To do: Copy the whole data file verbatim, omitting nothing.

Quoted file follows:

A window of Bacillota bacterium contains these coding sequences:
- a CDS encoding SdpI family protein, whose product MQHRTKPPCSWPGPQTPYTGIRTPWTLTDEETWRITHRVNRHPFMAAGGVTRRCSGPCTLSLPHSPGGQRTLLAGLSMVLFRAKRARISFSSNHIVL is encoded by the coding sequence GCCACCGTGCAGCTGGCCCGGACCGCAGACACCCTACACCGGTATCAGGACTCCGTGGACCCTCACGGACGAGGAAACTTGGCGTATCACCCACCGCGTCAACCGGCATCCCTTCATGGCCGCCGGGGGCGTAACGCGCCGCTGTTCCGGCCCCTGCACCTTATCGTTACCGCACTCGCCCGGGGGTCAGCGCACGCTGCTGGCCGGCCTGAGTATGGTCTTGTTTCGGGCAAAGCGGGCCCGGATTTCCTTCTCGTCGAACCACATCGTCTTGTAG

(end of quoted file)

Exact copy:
A window of Bacillota bacterium contains these coding sequences:
- a CDS encoding SdpI family protein, whose product MQHRTKPPCSWPGPQTPYTGIRTPWTLTDEETWRITHRVNRHPFMAAGGVTRRCSGPCTLSLPHSPGGQRTLLAGLSMVLFRAKRARISFSSNHIVL is encoded by the coding sequence GCCACCGTGCAGCTGGCCCGGACCGCAGACACCCTACACCGGTATCAGGACTCCGTGGACCCTCACGGACGAGGAAACTTGGCGTATCACCCACCGCGTCAACCGGCATCCCTTCATGGCCGCCGGGGGCGTAACGCGCCGCTGTTCCGGCCCCTGCACCTTATCGTTACCGCACTCGCCCGGGGGTCAGCGCACGCTGCTGGCCGGCCTGAGTATGGTCTTGTTTCGGGCAAAGCGGGCCCGGATTTCCTTCTCGTCGAACCACATCGTCTTGTAG